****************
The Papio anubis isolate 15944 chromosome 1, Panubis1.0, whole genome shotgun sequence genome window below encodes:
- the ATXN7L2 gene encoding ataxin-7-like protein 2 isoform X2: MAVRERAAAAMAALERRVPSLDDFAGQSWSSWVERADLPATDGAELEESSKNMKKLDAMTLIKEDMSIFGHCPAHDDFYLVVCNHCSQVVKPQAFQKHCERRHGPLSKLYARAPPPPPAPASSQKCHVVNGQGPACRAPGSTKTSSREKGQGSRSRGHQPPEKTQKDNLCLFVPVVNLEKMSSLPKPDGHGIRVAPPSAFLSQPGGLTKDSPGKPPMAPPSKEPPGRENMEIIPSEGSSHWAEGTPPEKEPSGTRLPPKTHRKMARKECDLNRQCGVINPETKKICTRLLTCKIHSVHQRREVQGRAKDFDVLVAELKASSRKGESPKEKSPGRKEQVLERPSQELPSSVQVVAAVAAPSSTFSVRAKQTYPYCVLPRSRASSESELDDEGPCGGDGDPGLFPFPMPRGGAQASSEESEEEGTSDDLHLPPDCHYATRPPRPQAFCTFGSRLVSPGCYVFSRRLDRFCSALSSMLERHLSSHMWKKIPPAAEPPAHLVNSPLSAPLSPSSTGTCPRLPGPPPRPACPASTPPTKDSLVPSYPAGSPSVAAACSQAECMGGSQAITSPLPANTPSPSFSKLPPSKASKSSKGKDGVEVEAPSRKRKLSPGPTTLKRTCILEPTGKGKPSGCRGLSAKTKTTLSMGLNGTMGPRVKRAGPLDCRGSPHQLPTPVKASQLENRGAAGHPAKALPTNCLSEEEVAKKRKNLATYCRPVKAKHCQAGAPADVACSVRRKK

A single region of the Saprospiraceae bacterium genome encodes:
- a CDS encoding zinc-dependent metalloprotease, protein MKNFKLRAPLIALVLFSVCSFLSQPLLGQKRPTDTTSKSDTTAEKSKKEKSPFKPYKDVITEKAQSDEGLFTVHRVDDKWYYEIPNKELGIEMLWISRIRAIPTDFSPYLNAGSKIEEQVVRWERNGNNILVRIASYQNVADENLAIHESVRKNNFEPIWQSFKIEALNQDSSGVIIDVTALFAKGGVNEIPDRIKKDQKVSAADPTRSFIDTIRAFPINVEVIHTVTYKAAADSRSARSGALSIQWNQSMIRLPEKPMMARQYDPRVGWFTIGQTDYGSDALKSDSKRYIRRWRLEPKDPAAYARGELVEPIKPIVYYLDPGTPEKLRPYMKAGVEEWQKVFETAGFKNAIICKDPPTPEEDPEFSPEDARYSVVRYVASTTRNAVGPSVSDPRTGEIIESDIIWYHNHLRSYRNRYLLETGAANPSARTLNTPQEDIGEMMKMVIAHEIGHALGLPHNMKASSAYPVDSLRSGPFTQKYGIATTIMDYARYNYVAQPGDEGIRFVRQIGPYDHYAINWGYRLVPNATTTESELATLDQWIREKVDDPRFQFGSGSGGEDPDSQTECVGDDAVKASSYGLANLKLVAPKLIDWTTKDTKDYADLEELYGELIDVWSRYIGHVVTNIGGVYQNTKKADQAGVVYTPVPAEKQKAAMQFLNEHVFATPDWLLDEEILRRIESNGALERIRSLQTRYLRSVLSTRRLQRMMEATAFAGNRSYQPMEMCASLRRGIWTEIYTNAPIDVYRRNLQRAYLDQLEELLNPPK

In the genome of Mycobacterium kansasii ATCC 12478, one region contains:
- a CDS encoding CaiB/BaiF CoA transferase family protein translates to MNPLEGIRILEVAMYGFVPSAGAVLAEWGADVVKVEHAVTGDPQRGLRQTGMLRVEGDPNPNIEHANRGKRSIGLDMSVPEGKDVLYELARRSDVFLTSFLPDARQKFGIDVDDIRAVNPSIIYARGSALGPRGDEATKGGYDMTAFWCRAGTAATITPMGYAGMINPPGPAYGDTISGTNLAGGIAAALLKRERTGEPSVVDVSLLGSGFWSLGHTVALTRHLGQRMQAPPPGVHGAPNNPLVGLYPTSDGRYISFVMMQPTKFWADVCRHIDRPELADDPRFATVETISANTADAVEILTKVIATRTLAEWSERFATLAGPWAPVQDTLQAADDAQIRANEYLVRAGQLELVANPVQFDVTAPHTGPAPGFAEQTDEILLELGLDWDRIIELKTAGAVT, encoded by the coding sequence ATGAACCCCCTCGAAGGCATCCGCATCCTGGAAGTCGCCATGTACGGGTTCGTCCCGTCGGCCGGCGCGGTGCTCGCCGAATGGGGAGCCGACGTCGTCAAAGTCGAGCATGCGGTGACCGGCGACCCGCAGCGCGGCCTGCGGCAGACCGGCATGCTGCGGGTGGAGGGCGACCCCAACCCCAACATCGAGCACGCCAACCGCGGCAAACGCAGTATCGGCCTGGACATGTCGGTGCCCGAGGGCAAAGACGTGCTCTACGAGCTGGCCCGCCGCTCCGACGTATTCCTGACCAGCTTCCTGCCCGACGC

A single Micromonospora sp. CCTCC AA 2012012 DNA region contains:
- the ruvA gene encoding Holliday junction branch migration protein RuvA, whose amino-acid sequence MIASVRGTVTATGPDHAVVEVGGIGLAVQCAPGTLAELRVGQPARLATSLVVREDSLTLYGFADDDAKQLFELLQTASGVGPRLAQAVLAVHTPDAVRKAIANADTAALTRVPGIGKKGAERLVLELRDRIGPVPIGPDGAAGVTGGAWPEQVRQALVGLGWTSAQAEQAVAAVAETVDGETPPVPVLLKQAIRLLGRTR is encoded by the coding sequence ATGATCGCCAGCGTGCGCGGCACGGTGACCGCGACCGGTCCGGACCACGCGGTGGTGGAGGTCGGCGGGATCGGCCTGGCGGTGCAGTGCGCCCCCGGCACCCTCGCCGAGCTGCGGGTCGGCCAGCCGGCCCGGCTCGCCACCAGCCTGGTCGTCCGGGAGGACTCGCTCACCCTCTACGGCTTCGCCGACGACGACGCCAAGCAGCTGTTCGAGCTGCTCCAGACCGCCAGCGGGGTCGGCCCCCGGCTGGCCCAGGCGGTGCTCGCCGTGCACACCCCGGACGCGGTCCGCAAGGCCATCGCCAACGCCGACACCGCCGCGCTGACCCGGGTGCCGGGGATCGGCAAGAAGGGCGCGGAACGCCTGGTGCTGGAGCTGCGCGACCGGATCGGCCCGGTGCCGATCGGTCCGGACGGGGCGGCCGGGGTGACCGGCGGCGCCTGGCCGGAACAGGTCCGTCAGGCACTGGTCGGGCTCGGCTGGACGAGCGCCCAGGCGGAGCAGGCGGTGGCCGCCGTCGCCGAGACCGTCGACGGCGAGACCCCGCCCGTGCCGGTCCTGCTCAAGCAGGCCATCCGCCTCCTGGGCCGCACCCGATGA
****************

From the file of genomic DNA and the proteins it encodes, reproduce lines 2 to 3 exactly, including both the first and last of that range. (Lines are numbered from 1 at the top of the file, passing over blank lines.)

- the ATXN7L2 gene encoding ataxin-7-like protein 2 isoform X2: MAVRERAAAAMAALERRVPSLDDFAGQSWSSWVERADLPATDGAELEESSKNMKKLDAMTLIKEDMSIFGHCPAHDDFYLVVCNHCSQVVKPQAFQKHCERRHGPLSKLYARAPPPPPAPASSQKCHVVNGQGPACRAPGSTKTSSREKGQGSRSRGHQPPEKTQKDNLCLFVPVVNLEKMSSLPKPDGHGIRVAPPSAFLSQPGGLTKDSPGKPPMAPPSKEPPGRENMEIIPSEGSSHWAEGTPPEKEPSGTRLPPKTHRKMARKECDLNRQCGVINPETKKICTRLLTCKIHSVHQRREVQGRAKDFDVLVAELKASSRKGESPKEKSPGRKEQVLERPSQELPSSVQVVAAVAAPSSTFSVRAKQTYPYCVLPRSRASSESELDDEGPCGGDGDPGLFPFPMPRGGAQASSEESEEEGTSDDLHLPPDCHYATRPPRPQAFCTFGSRLVSPGCYVFSRRLDRFCSALSSMLERHLSSHMWKKIPPAAEPPAHLVNSPLSAPLSPSSTGTCPRLPGPPPRPACPASTPPTKDSLVPSYPAGSPSVAAACSQAECMGGSQAITSPLPANTPSPSFSKLPPSKASKSSKGKDGVEVEAPSRKRKLSPGPTTLKRTCILEPTGKGKPSGCRGLSAKTKTTLSMGLNGTMGPRVKRAGPLDCRGSPHQLPTPVKASQLENRGAAGHPAKALPTNCLSEEEVAKKRKNLATYCRPVKAKHCQAGAPADVACSVRRKK

A single region of the Saprospiraceae bacterium genome encodes: